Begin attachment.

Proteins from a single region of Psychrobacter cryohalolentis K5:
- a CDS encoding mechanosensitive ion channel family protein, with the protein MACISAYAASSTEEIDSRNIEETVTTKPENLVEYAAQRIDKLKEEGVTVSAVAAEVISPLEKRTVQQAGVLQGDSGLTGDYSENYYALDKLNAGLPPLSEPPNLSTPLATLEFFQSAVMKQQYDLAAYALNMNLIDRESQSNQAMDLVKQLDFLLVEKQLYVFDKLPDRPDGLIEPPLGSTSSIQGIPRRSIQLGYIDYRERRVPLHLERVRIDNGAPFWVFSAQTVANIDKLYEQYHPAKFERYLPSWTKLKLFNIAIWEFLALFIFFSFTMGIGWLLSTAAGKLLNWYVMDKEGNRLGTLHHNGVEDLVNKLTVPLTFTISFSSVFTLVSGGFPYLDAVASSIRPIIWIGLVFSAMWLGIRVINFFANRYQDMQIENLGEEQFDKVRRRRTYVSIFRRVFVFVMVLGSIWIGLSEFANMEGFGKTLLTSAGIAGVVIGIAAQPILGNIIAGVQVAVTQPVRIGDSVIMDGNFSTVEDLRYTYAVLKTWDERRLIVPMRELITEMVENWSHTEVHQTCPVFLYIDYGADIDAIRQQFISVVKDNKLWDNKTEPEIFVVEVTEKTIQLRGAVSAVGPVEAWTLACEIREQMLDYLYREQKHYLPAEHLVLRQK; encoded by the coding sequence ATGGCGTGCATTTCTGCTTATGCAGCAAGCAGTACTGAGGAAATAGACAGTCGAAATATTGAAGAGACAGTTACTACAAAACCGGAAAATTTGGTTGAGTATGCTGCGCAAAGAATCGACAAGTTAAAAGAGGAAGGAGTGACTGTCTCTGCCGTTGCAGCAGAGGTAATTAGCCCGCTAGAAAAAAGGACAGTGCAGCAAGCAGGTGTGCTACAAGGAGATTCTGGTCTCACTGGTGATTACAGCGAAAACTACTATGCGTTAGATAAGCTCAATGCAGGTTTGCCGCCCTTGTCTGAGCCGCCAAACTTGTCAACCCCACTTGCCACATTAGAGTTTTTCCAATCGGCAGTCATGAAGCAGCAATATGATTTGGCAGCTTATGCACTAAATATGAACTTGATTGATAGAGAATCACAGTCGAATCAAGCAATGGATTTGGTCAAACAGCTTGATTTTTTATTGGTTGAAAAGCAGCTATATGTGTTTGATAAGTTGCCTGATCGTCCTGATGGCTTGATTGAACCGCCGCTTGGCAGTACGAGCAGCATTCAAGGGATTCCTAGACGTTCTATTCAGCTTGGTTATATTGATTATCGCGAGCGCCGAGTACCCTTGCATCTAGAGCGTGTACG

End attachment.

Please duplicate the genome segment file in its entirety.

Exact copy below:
Proteins from a single region of Psychrobacter cryohalolentis K5:
- a CDS encoding mechanosensitive ion channel family protein, with the protein MACISAYAASSTEEIDSRNIEETVTTKPENLVEYAAQRIDKLKEEGVTVSAVAAEVISPLEKRTVQQAGVLQGDSGLTGDYSENYYALDKLNAGLPPLSEPPNLSTPLATLEFFQSAVMKQQYDLAAYALNMNLIDRESQSNQAMDLVKQLDFLLVEKQLYVFDKLPDRPDGLIEPPLGSTSSIQGIPRRSIQLGYIDYRERRVPLHLERVRIDNGAPFWVFSAQTVANIDKLYEQYHPAKFERYLPSWTKLKLFNIAIWEFLALFIFFSFTMGIGWLLSTAAGKLLNWYVMDKEGNRLGTLHHNGVEDLVNKLTVPLTFTISFSSVFTLVSGGFPYLDAVASSIRPIIWIGLVFSAMWLGIRVINFFANRYQDMQIENLGEEQFDKVRRRRTYVSIFRRVFVFVMVLGSIWIGLSEFANMEGFGKTLLTSAGIAGVVIGIAAQPILGNIIAGVQVAVTQPVRIGDSVIMDGNFSTVEDLRYTYAVLKTWDERRLIVPMRELITEMVENWSHTEVHQTCPVFLYIDYGADIDAIRQQFISVVKDNKLWDNKTEPEIFVVEVTEKTIQLRGAVSAVGPVEAWTLACEIREQMLDYLYREQKHYLPAEHLVLRQK; encoded by the coding sequence ATGGCGTGCATTTCTGCTTATGCAGCAAGCAGTACTGAGGAAATAGACAGTCGAAATATTGAAGAGACAGTTACTACAAAACCGGAAAATTTGGTTGAGTATGCTGCGCAAAGAATCGACAAGTTAAAAGAGGAAGGAGTGACTGTCTCTGCCGTTGCAGCAGAGGTAATTAGCCCGCTAGAAAAAAGGACAGTGCAGCAAGCAGGTGTGCTACAAGGAGATTCTGGTCTCACTGGTGATTACAGCGAAAACTACTATGCGTTAGATAAGCTCAATGCAGGTTTGCCGCCCTTGTCTGAGCCGCCAAACTTGTCAACCCCACTTGCCACATTAGAGTTTTTCCAATCGGCAGTCATGAAGCAGCAATATGATTTGGCAGCTTATGCACTAAATATGAACTTGATTGATAGAGAATCACAGTCGAATCAAGCAATGGATTTGGTCAAACAGCTTGATTTTTTATTGGTTGAAAAGCAGCTATATGTGTTTGATAAGTTGCCTGATCGTCCTGATGGCTTGATTGAACCGCCGCTTGGCAGTACGAGCAGCATTCAAGGGATTCCTAGACGTTCTATTCAGCTTGGTTATATTGATTATCGCGAGCGCCGAGTACCCTTGCATCTAGAGCGTGTACG